The family flashpoints that put couples to the test

Having a young family changes everything. Alongside the joys of parenting, there are plenty of challenges too – which can reveal sharp differences in what we value most as individuals. For couples, it’s time for compromise and understanding.
When a couple starts a family, it’s a time of huge upheaval, both on a practical and of course on an emotional level. Perhaps the most unexpected aspect of all is the stress it can place on the parental couple who may find themselves asking: ‘Surely, in the middle of the joyful event of our new baby, we should not be feeling like this?’ In fact, there are plenty of reasons why it can all feel challenging, and many are linked with the sudden realisation that the two partners may have totally different ways of thinking about life: differences that may have remained undetected until now. In this short article I want to look at four ‘flashpoints’ – areas of difference in a couple that can be triggered by the events of starting a family.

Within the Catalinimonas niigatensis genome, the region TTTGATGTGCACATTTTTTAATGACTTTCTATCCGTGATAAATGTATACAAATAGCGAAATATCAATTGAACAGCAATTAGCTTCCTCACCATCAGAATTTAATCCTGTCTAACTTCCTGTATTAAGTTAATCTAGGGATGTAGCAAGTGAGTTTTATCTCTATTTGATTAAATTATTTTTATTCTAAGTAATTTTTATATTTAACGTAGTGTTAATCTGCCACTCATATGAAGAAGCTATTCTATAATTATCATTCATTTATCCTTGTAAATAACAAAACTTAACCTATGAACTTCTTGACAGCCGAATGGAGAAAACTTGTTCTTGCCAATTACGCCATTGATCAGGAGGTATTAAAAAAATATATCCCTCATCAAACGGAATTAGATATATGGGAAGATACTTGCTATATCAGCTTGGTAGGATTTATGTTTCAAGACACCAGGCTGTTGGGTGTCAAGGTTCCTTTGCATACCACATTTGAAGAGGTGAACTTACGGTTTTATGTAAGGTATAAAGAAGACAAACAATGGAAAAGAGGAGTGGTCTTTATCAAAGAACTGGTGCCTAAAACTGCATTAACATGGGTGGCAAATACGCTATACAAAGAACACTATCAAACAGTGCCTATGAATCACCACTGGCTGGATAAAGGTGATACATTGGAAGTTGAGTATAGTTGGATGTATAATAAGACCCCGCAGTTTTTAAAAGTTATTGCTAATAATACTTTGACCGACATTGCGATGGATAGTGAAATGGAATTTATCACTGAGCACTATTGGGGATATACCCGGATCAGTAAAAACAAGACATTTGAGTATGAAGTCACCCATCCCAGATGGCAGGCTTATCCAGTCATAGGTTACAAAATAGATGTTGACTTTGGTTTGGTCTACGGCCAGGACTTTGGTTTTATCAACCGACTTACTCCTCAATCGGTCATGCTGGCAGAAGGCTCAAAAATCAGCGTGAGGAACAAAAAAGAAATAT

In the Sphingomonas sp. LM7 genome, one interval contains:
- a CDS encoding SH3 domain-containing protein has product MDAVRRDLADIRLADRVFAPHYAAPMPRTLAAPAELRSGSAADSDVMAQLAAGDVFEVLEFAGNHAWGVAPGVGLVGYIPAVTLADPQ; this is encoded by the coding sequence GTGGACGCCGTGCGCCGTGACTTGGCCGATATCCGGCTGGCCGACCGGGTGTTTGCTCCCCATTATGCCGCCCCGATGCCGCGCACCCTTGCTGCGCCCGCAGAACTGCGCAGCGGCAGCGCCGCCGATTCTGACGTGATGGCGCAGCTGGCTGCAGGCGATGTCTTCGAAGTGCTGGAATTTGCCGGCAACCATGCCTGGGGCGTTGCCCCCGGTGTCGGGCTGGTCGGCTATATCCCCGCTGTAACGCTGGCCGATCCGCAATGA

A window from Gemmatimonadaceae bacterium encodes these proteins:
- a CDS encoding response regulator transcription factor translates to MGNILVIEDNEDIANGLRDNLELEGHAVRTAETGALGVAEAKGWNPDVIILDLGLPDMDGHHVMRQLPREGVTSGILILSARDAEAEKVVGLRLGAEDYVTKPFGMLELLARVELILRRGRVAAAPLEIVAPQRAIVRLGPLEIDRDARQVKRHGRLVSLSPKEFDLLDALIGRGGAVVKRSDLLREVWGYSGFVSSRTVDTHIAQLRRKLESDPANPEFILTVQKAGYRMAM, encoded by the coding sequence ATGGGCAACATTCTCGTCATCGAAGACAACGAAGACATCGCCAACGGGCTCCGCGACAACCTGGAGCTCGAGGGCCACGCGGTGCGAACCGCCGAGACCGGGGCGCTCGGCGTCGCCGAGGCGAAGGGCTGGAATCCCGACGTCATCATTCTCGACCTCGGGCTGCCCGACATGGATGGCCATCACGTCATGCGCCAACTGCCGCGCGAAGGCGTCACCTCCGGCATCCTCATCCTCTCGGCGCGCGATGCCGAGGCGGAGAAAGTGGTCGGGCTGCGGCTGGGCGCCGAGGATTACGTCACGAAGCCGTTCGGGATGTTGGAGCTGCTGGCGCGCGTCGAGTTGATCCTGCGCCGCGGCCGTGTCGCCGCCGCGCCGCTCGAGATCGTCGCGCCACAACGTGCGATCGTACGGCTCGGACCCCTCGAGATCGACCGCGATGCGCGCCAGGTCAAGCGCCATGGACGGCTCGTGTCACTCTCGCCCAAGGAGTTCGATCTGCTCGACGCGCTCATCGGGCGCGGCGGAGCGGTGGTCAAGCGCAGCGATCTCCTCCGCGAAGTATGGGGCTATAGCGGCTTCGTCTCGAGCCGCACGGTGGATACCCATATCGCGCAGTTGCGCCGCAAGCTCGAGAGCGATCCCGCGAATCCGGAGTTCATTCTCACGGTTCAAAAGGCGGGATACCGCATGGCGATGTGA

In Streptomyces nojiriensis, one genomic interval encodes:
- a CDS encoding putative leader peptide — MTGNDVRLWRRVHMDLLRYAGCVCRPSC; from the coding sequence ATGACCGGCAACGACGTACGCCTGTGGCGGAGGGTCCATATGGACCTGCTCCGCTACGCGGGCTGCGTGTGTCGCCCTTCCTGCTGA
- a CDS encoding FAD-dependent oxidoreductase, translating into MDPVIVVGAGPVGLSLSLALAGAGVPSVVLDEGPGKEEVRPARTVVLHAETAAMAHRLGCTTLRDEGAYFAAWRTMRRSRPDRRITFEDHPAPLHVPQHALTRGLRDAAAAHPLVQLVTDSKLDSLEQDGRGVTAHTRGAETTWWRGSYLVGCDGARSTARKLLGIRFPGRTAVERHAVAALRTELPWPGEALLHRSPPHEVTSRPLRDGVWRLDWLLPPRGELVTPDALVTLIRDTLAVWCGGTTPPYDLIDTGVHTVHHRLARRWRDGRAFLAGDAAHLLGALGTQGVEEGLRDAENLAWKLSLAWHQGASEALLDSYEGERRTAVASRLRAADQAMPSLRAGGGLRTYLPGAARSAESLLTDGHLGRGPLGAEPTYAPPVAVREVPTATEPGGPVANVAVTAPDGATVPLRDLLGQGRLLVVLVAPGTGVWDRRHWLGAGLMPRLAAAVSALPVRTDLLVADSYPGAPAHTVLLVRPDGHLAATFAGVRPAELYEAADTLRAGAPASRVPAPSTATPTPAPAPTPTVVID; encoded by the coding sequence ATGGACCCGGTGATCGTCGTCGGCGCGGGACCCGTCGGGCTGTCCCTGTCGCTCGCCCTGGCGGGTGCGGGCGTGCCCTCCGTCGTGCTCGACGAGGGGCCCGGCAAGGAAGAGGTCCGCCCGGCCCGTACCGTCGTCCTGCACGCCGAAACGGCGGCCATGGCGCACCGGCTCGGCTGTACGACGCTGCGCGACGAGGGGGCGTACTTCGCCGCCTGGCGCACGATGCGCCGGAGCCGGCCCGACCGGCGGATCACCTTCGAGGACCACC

Wellwishers: Open house versus quiet night In

The arrival of a first baby – and subsequent babies – presents some challenges for families that can test people’s abilities in negotiating and compromising: often these are things that we don’t find ourselves doing that often. There are, after all, a lot of people we could call ‘stakeholders’ in the life of a young baby: people with close family connections and a keen interest in being involved. Grandparents, aunts, uncles of course, but also the extended family, perhaps through separations and new partnerships, as well as friends, neighbours and colleagues. For new parents, the challenge is to get on with the job of being parents while dealing with all those who’d like to get involved. But views on how this should be done will almost inevitably differ, in part because we each have a unique view on what ‘family’ actually means. One person may have a strong sense of obligation: ‘We should definitely invite them for the week.’ The other may not: ‘Are you joking?’ Suddenly the couple is having intense conversations about things that feel very important to both, and old loyalties are tested, sometimes to breaking point.
One way through this is to recognise and embrace the differences between the two people who make up the parental couple. After all, those unique aspects of your personalities are what brought you together in the first place. It would be pure chance if you both turned out to share common beliefs about everything. Learning to see the situation from each other’s perspectives is helpful, and resist the temptation to judge. It’s a case of just being different, rather than being better or worse.

Grandparents: Can’t live with ‘em versus can’t live without ‘em